• FIG. 6 is a graph showing the measured temperature as a function of time at a thermometer 1 (A) and a thermometer 2 (B) that corresponds to the cold saline bolus of FIG. 5. The baseline temperature is slightly greater than 21° C.
  • FIG. 7 is a graph of calculated temperature changes in a capillary phantom as determined by sequential dynamic phase images as a function of time following an injection of a room temperature saline bolus. Temperature change with respect to baseline (room temperature) is shown on the vertical axis in units of degrees Centigrade. Time, represented by image number (where the time between images is a fixed constant) is shown on the horizontal axis increasing from left to right.
  • FIG. 8 is a graph showing the measured temperature as a function of time at a thermometer 1 (A) and a thermometer 2 (B) that corresponds to the room temperature bolus of FIG. 7. The baseline temperature is slightly greater than 21° C.
  • DETAILED DESCRIPTION OF THE INVENTION
  • In an embodiment, the present invention provides a method for determining a cardiovascular parameter in a portion of a body of a patient based on a temperature differential of the portion of the body determined from information obtained by MRI. Specifically, referring to FIG. 1, a method for determining a cardiovascular parameter comprises introducing a fluid into a blood vessel of a patient (10) and then obtaining magnetic resonance information from a portion of the body of the patient (20). A magnetic resonance parameter is determined using the magnetic resonance information (30) and a temperature differential in the portion of the body is determined using the magnetic resonance parameter (40). Based on the temperature differential, a cardiovascular parameter is determined (50).
  • A cardiovascular parameter that is determined in a portion of the body can be any cardiovascular parameter (qualitative and/or quantitative) associated with tissue perfusion. Non-limiting examples of cardiovascular parameters are volume of distribution, blood flow, transit time including mean transit time, and any combination thereof. Volume of distribution is the volume of tissue in the portion of the body in which heat is distributed. Blood flow is the volume of blood moving through the portion of the body per unit time. Transit time is the time required for an individual fluid molecule to flow through the volume of distribution from an arterial input to a venous output. Mean transit time is a bulk property of the fluid and is the average time required for individual fluid molecules to flow through a given region of the part of the body from an arterial input to a venous output. Methods of the present invention include determining a single cardiovascular parameter or multiple cardiovascular parameters.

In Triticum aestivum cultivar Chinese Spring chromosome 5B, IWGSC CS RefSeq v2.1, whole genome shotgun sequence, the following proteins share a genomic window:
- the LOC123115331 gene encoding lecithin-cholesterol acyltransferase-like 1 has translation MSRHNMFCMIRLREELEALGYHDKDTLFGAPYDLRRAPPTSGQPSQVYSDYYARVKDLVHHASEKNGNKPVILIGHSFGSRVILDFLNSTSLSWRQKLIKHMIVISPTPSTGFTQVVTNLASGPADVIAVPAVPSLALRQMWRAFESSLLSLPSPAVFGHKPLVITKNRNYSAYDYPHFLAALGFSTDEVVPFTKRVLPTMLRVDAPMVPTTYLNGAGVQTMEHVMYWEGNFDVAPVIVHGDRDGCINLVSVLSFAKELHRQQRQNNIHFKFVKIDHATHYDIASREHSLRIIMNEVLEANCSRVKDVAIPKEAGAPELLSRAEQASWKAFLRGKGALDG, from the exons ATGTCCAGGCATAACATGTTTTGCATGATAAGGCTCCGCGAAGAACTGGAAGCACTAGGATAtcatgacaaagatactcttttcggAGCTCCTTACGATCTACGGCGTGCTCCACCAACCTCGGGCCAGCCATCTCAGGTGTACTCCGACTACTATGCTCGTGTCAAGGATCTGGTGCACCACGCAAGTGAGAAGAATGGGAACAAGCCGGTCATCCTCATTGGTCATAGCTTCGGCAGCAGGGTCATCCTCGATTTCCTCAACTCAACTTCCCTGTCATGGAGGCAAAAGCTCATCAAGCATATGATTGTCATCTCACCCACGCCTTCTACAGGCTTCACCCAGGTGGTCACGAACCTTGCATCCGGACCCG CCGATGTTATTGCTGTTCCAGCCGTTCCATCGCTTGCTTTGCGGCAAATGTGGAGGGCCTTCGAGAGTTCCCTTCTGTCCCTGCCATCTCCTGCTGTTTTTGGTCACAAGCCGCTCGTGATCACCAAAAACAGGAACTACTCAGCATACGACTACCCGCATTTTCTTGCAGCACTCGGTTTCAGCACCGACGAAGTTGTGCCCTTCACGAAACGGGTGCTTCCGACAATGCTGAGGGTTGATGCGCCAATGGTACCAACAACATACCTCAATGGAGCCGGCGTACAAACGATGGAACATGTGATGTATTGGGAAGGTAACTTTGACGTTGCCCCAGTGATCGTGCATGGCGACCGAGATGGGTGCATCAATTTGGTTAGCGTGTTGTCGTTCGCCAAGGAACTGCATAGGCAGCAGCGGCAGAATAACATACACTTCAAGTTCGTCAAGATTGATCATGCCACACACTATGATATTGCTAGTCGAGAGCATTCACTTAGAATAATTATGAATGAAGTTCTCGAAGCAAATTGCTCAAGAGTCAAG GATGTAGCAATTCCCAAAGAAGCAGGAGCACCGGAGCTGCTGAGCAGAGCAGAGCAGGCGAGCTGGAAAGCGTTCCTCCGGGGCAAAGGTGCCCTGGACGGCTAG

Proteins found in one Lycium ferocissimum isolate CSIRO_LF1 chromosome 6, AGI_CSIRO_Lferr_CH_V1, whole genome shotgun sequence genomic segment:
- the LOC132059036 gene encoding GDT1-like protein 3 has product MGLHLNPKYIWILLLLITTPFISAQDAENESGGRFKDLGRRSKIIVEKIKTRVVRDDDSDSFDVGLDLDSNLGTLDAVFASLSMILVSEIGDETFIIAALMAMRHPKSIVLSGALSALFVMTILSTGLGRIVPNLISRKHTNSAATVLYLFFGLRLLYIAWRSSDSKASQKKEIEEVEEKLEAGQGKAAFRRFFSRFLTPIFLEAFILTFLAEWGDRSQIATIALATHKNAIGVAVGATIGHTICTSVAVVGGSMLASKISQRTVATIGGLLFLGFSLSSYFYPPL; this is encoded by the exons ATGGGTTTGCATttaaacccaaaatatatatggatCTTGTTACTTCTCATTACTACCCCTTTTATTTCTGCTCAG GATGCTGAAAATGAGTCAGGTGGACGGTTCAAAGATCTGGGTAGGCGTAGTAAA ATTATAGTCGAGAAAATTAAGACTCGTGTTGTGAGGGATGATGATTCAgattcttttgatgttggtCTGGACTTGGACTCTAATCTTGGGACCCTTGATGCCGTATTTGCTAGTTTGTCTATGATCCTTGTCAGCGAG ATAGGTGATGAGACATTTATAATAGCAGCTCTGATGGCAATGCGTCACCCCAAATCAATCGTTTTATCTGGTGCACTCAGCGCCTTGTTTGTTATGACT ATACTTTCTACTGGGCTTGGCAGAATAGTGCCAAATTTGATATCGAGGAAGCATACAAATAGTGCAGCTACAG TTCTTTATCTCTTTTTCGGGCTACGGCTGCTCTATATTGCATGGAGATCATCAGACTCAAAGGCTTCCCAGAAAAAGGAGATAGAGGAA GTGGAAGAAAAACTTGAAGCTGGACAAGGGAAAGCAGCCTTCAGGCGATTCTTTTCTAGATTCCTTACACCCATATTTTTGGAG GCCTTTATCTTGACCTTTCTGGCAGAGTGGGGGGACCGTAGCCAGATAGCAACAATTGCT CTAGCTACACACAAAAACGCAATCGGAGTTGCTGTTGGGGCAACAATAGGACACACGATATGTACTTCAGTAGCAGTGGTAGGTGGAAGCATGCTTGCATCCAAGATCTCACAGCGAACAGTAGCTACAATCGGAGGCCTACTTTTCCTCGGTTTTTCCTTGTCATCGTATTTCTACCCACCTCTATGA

• The cardiovascular parameter can be for a portion of the body, such as an organ or tissue. Non-limiting examples of organs for which a cardiovascular parameter can be determined include the brain, lungs, heart, kidney, liver, stomach and other gastrointestinal organs, and vasculature. Vasculature includes arteries and veins including central and peripheral arteries and veins. For example, the artery can be the carotid artery and the vein can be an internal jugular vein or a large vein draining an organ.
  • Referring again to FIG. 1, with respect to introducing a fluid into a blood vessel of a patient (10), the fluid can be any biologically compatible fluid that can perfuse the portion of the body. For example, the fluid may be water, blood or a saline solution. The fluid can be introduced over any time frame at any rate sufficient to induce temperature changes that can be effectively imaged. For example, the fluid may be introduced at a constant rate over a period of seconds, such as, for example, a bolus injection where the shape of the input is a square wave. Alternatively, the fluid may be introduced over a period of minutes, where the shape of the input is a desired function of time including a sinusoidal function. Furthermore, the shape of the input may be designed to optimize the arterial input function of the blood vessel being imaged and thereby simplify calculations.